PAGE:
Runner up was VE3BR.

The leading UK station in this section and winner of the G3LZQ trophy was Mike G3VYI. ” It was great to have a go from UK , especially during Lockdown! A most enjoyable BERU for me. Conditions seemed poor but there was lots to work down in the noise. Managed to improve the home antenna farm with a home made tiltover mast, hinging on one HT steel bolt! It supported a 20m loop, 15m loop, 40m V, and the other end of the garden had a 80m L and 10m dipole…”


And leading 12 hour UK station and winner of the Ross Carey trophy was Alan, G3XAQ.

Assisted sections

Open Assisted

The Rosebery Shield for the leading asssted station goes to John VE3EJ. Runner up was Barry, VK2BJ. Highest placed G station was Dave, G3TBK.

Restricted Assisted

The leading restricted assisted station was Ivan 9H1PI. G3RLE was runner up ahead of G3PHO.


G3PHO … started off well and by midnight was 4 hours ahead of where I was last year. However a “Black Hole” descended in the middle of the night and by 6am I was virtually at the same point as last year. Heard ZLs on 80m but no QSOs on that band. Good opening to VK/ZL on Sunday morning. Chased 9V1YC for ages on 20m on Sunday but he couldn’t copy me. Ended up with exactly the same number of Qs as last year but 75 points more. Outstanding signals from 9J2BO ZF2CA VK6LW



Despite the anticipated difficult propagation conditions there was a welcome increase in QRP/5W entrants from just two last year to eleven this year. The highest placed Unassisted entrant receives the Lilliput Cup and for the second year running it goes to Eric Castro VA3AMX.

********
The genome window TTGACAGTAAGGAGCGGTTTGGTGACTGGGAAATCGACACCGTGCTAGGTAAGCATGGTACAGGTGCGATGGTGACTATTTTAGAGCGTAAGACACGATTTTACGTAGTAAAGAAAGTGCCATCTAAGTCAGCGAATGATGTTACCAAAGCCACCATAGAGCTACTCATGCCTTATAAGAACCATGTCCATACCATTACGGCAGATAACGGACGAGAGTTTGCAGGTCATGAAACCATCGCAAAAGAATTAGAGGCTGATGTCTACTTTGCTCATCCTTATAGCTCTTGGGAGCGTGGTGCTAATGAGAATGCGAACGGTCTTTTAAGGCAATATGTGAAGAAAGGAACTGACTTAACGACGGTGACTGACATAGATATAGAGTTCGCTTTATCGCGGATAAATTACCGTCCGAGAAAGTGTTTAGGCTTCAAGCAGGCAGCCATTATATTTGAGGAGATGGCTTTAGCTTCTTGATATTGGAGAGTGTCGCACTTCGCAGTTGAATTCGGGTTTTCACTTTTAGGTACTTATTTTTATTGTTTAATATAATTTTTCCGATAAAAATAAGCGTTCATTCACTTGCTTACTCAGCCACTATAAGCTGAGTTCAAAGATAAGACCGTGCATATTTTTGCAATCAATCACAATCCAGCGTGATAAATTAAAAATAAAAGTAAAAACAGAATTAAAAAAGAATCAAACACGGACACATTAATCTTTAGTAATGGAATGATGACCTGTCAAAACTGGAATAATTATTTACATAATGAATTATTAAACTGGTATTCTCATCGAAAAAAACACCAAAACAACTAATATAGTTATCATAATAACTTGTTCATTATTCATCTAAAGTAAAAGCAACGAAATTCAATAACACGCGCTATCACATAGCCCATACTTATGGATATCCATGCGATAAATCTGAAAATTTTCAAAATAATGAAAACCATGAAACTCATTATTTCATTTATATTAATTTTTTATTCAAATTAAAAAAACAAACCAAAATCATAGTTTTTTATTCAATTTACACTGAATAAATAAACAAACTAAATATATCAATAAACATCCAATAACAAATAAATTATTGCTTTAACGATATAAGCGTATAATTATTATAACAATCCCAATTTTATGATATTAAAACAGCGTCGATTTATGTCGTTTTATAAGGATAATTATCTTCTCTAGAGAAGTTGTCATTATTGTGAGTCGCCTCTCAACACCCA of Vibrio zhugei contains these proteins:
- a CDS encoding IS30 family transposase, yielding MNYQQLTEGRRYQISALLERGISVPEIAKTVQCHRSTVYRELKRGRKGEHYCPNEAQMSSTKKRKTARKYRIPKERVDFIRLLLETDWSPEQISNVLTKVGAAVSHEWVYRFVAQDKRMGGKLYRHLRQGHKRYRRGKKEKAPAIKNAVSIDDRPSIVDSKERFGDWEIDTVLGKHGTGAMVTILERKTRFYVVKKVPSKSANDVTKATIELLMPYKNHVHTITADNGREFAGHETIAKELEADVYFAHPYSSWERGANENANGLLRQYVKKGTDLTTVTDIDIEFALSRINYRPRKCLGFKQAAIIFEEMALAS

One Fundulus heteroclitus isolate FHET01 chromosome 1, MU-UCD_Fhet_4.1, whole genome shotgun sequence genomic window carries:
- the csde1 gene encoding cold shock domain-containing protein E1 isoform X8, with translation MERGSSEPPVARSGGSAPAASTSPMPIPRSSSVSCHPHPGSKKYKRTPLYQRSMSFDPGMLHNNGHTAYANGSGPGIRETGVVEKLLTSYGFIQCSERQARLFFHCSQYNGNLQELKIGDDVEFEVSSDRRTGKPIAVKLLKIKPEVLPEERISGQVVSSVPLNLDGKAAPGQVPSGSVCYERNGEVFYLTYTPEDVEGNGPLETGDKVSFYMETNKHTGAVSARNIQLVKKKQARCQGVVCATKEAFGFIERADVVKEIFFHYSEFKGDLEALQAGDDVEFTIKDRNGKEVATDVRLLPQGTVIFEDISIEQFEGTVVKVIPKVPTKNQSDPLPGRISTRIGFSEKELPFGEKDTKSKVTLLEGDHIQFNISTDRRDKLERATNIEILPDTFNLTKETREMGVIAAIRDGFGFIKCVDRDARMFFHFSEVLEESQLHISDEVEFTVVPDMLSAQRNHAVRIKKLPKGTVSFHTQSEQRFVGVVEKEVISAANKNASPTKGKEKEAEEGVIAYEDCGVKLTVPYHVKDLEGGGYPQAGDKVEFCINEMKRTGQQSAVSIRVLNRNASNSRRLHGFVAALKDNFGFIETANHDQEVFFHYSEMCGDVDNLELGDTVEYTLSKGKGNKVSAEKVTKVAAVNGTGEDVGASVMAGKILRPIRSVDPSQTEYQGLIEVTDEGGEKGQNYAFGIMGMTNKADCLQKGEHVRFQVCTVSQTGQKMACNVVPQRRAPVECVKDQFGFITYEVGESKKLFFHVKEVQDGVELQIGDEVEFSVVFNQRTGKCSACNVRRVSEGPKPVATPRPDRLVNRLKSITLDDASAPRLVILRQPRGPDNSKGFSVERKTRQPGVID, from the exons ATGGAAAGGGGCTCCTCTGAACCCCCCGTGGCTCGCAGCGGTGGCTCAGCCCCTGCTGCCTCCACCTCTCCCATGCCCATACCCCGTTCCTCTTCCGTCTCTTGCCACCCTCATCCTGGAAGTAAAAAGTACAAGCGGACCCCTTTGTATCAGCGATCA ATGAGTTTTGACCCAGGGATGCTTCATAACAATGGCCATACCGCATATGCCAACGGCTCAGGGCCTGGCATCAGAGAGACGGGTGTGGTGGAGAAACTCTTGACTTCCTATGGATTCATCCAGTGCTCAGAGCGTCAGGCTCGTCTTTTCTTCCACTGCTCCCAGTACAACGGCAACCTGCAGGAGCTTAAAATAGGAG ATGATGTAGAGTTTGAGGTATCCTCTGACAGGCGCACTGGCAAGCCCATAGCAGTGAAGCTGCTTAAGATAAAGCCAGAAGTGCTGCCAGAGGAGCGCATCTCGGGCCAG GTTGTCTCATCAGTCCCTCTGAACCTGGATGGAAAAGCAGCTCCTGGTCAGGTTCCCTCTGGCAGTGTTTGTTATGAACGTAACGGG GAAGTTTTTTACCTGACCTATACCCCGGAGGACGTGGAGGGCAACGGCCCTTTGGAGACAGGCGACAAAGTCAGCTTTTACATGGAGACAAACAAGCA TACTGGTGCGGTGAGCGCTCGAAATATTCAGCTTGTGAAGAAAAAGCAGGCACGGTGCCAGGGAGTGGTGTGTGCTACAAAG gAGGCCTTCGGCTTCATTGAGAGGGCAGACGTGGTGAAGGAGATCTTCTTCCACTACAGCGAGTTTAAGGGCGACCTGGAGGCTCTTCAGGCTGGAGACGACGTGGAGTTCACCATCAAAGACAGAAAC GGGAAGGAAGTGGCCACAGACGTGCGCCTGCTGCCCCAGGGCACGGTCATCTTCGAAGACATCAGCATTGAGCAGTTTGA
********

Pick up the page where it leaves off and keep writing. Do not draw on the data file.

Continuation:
GM4MIn second place and the highest Assisted entry is Bill Tracey GM4M (GM4UBJ)… “Not so much Search and Pounce as Hide and Seek !..”


Runner-up Unassisted is G4GIR and Assisted is G0KYA. Credit to all entrants for taking part with low power and generally simple antennas.


The Commonwealth Medal this year is awarded to James, 9V1YC. Its pretty noisy for radio in Singapore these days so we all really appreciate the QSOs, everyone a bonus, he has given out over the years. Many thanks, James.


Commonwealth Traveller

Every year at least one Commonwealth Traveller Certificate is normally awarded to highlight the efforts of all those that activate commonwealth call areas that are either remote or have low population/activity. With so many International travel restrictions this was difficult or just not possible this year but as indicated above there was one activation of note by Andrew VK1DA who travelled from his home in New South Wales to a site south of Canberra to put VK1WIA on the air. Andrew is therefore awarded a 2021 Commonwealth Traveller Certificate. “I thought the afternoon/evening conditions on 40m were pretty darn good, I don’t recall working into G at that signal level ever before. Benefits of the sunspot low! “

Remote Operation

With international travel off the agenda this year three entrants used reote stations. The leading station ZF2CA was run by Colin, G4CWH from his UK QTH….”Operating wise, it is too easy to think ‘I’m the mult, I’ll just bash away’ but with all the additional HQ stations this now requires significantly more adaptation, as they too think they are the mult.”

Team Contest

In the team event Australia have continued their dominance of the top spot for the fifth year in a row although their lead has been narrowing over the last three years. Canada #1 are in second place and the second Australian team in third. Australia have been honing a strategy to hold on to a leading position, including encouraging each VK call area to have its own WIA station ( see later ). Under these mediocre conditions this strategy has born fruit and taken with the ‘Latitude Factor’ given them the opportunity to field a good team effort.